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First Look at Photographer Joshua Hoffine’s Newest Project Persephone

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Those of you who are familiar with the absolutely incredible work of horror photographer Joshua Hoffine know that his creations are quite simply nightmares captured by his lens. And for you new to Hoffine, think of him as Anne Geddes meets … oh, I don’t know … Satan.

Check out Hoffine’s newest project, Persephone.

We’ve got your first look at Persephone, inspired by Greek mythology, below. Included are the finished images from the photo shoot as well as a load of behind-the-scenes shots. (You’ll be sure to notice the dreadlocked coiffure of Beki Ingram, stand-out contestant on Syfy’s F/X show “Face/Off,” working on the set.)

But instead of us telling you about how amazing Hoffine is, take a look for yourself. Check out the Persephone images, and if you dig what you see, head on over to the official Joshua Hoffine website, where you’ll be able to see lots more of Hoffine’s work and have an opportunity to purchase prints. You should also visit and give a “like” to Joshua Hoffine’s Facebook fan page.

About Joshua Hoffine
Joshua Hoffine is a world-renowned horror photographer, best known for his work dealing with childhood fears. His work has been showcased in Fangoria, Rue Morgue, and Famous Monsters of Filmland as well as numerous other publications around the globe. He sporadically maintains a popular behind-the-scenes blog that delves into the technical effort that goes into his productions.

Hoffine on Persephone
This is my new project called Persephone, named after a figure from Greek mythology. Persephone was a nature goddess, daughter of Zeus and the harvest goddess Demeter. She became Queen of the Underworld after being abducted by Hades. The myth of her abduction represents her role as the personification of vegetation – which shoots forth in spring and withdraws into the earth in autumn. When she is in the Underworld, we experience winter. And when she visits the world, she brings with her spring, flowers, and the resurrection of life. As both a Goddess of Spring, and the Queen of the Underworld, she exemplifies the tension between life and death.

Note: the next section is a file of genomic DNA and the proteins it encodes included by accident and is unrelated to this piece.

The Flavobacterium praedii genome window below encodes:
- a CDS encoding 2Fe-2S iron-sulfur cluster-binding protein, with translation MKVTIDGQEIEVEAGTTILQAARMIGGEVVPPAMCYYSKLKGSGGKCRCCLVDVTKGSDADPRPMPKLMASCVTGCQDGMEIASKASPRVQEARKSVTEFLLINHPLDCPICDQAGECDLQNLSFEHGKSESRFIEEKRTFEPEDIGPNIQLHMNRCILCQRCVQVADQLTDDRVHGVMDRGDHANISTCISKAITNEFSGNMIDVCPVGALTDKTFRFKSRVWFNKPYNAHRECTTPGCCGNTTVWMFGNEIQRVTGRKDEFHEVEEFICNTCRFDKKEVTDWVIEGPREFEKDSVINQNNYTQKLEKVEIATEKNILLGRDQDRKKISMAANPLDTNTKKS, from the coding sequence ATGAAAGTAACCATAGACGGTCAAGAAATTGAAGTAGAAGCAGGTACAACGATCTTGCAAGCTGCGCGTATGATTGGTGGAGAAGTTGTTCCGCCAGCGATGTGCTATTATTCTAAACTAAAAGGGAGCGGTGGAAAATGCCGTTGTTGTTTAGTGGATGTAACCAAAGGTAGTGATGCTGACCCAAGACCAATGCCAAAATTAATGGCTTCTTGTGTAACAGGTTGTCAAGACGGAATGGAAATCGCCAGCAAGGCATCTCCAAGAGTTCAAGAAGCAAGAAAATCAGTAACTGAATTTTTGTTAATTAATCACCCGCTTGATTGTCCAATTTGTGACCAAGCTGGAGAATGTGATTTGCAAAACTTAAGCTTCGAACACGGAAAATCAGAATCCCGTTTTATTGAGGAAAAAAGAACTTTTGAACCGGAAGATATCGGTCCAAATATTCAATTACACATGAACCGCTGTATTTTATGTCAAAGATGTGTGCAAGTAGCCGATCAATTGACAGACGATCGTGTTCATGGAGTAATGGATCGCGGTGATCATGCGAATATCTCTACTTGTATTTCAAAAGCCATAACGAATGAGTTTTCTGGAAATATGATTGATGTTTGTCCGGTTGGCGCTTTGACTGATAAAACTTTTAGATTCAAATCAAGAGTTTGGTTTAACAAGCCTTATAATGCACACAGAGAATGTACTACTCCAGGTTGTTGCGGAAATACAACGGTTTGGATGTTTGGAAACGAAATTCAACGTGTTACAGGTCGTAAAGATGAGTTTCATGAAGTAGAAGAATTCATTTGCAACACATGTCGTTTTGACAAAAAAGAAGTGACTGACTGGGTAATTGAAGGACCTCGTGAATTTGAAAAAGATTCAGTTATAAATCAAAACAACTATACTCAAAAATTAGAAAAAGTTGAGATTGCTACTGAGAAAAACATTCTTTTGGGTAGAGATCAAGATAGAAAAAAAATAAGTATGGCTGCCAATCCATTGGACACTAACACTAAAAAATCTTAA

My lovely bride, Jen (Lady Bathory), returned as my assistant for this project as well as my faithful friend Demian Vela. We also worked with some new collaborators. Rebekah Whitt played the part of Persephone, and her make-up was done by Shawn Shelton with Bandersnatch Studios. The walls and archway of the set were made from plastic VacuForm panels that we painted to look like stone. We built the set inside a factory near Robert Kurtzman’s studio in Ohio. Kurtzman is a legendary make-up F/X artist and the founder of KNB EFX. He also wrote the original story for the movie From Dusk Till Dawn and was the director of Wishmaster.

Kurtzman introduced David Greathouse (House) to the project, who created all of the foam latex vines that we wired and glued to the walls of the set. Kurtzman also introduced us to Beki Ingram, who turned out to be the real hero of the project. Jen, Demian, and I were all enormously impressed as she spearheaded the enormous task of dressing the set walls with fake foliage and roses, which were meticulously glued to the walls, one flower at a time. Beki has recently become a TV celebrity. She is one of the leading contestants on the hit reality show “Face/Off”, which features up-and-coming special effects make-up artists in a winner-takes-all competition. The program airs on Wednesday nights on the Syfy Channel, and each week we are glued to our TV sets rooting for our friend.

Demian took a week off of work and drove 800 miles to Ohio to help with this project. I think he was excited by the prospect of hanging out with Robert Kurtzman.

We stole grass and sod from Kurtzman’s backyard and hauled it to the factory in the back of my mini-van. I inserted fake arms (minus the hands) into the set floor. I would have used the hands as well but they looked so fake that I cut them off. We hung giant sheets of black velvet behind the set. Black velvet and a fog machine are all we had to hide the fact that our set was built inside a factory.

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Scott Hallam